I’m starting this on Friday night, but it will be my Saturday’s post. Mom and I will be busy tomorrow, and I’d rather get this done early.
I am feeling thankful tonight, and I know I am one of the luckiest people around. A friend and I drove down to the ocean today, and we took a route that I always drove to get to our summer cottage on the New Meadows river. I hadn’t been down that road in many, many years, and I was transported immediately to the summer of 1977. The music played in my head, and I had a sudden, sharp feeling of time gone by. But mostly I was happy to see the old route again, and I only cried a little — laughed a lot more.
At one point, I said to my friend, “I always thought my life would be happier.” He asked if I was feeling unhappy, and I said, “No. I don’t know quite what I meant by that. I didn’t have a whole lot of reason to feel that life would be happier than it was in the years when I spent significant time at the cottage. I tried to figure out where the words came from — my friend asked me to explain, but I really couldn’t do so. That idea had sprung into my head, and connected to my vocal cords, and popped out of my mouth.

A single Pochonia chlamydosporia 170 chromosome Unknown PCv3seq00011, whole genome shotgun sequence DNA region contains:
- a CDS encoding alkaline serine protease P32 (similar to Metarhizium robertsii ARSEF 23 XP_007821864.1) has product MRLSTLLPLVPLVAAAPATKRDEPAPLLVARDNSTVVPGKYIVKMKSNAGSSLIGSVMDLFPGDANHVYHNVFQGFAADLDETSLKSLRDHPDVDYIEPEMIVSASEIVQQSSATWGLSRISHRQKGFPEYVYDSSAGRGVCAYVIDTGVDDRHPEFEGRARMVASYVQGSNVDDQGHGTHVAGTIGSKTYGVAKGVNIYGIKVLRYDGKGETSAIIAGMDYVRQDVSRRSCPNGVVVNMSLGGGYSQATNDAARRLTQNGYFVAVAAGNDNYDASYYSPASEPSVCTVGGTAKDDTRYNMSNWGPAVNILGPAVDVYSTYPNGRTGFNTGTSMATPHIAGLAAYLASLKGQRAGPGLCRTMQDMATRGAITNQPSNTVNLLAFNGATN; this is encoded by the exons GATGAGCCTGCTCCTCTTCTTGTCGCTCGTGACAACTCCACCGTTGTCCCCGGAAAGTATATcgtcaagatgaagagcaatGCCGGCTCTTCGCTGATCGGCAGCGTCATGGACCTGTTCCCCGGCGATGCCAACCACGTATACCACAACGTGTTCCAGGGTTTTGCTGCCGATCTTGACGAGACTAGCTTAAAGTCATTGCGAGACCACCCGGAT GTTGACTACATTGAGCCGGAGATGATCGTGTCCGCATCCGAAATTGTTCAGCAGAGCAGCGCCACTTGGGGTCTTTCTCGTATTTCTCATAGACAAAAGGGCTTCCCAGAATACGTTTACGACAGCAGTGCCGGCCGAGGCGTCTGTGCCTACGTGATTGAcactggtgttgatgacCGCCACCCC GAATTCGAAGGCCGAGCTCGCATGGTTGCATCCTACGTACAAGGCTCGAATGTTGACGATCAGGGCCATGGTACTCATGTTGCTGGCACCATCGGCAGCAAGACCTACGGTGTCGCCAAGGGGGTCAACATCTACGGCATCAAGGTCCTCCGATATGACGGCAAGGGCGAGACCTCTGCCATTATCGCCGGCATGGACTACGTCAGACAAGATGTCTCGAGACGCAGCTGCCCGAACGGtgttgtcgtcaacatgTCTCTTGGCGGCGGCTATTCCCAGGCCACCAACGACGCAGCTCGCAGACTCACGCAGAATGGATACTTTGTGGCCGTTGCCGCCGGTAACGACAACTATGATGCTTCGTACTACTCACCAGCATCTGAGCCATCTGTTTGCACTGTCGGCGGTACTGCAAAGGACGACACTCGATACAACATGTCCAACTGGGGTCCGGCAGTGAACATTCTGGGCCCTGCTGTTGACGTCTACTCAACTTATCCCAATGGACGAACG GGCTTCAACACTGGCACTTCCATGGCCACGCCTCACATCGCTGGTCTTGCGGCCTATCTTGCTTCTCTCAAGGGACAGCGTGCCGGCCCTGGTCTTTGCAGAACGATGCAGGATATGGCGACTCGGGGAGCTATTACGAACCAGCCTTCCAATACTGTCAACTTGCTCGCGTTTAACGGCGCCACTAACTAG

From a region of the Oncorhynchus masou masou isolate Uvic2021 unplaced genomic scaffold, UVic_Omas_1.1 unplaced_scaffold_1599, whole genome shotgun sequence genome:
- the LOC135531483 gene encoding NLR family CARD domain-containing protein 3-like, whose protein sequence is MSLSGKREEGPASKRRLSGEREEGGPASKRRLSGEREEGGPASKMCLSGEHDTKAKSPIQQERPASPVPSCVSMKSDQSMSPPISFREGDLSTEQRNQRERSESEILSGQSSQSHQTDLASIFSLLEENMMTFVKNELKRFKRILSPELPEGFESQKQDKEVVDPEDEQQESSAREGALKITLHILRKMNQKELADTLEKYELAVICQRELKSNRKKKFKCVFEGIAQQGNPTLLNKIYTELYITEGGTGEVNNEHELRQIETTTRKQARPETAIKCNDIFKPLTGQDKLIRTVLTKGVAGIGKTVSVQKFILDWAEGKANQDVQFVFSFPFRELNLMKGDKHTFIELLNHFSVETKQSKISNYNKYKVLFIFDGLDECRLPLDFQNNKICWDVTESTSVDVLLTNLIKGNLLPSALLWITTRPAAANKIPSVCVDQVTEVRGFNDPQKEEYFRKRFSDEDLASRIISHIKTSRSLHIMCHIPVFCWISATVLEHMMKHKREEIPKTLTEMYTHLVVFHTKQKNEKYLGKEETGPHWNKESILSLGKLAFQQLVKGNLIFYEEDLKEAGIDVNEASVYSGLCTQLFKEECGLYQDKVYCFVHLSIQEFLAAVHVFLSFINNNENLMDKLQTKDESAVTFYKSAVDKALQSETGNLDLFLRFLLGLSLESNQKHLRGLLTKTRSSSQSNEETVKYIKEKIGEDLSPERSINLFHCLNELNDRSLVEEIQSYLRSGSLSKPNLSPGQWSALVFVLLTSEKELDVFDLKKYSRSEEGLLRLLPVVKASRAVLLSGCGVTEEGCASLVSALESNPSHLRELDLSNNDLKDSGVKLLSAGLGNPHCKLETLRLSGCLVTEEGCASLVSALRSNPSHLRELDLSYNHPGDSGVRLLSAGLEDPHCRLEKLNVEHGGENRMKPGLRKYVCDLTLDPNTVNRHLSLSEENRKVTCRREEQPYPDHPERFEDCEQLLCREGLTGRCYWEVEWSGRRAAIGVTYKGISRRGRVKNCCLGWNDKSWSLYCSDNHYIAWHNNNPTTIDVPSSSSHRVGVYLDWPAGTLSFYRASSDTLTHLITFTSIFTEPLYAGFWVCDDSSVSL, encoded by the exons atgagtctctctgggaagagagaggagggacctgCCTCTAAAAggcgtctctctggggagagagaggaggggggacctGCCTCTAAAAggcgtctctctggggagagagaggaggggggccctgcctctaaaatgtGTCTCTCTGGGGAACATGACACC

This led us to a conversation about the value of thinking about the past. He seemed convinced that memories of unhappy times are important, because they help identify us. I answered that thinking about past hurts was one way I was anchored in my depression; that letting go of those memories was more important to me, even supposedly innocuous memories like the one I had just stated. We disagreed, but then we often do. Nevertheless, we enjoyed the beautiful summer day, and drove all the way to Fort Popham before heading home. On the way home, we stopped a couple of times so I could pick some Queen Anne’s Lace for Mom. Then my friend dropped me off, and I came upstairs and had a lovely nap. A day for which to be very grateful.
When I combine a nice ride like that with all the other reasons I have to be grateful: my family and friends, my continued reasonable health, living in this great apartment in a beautiful Maine city, I can see I am the luckiest woman in the world.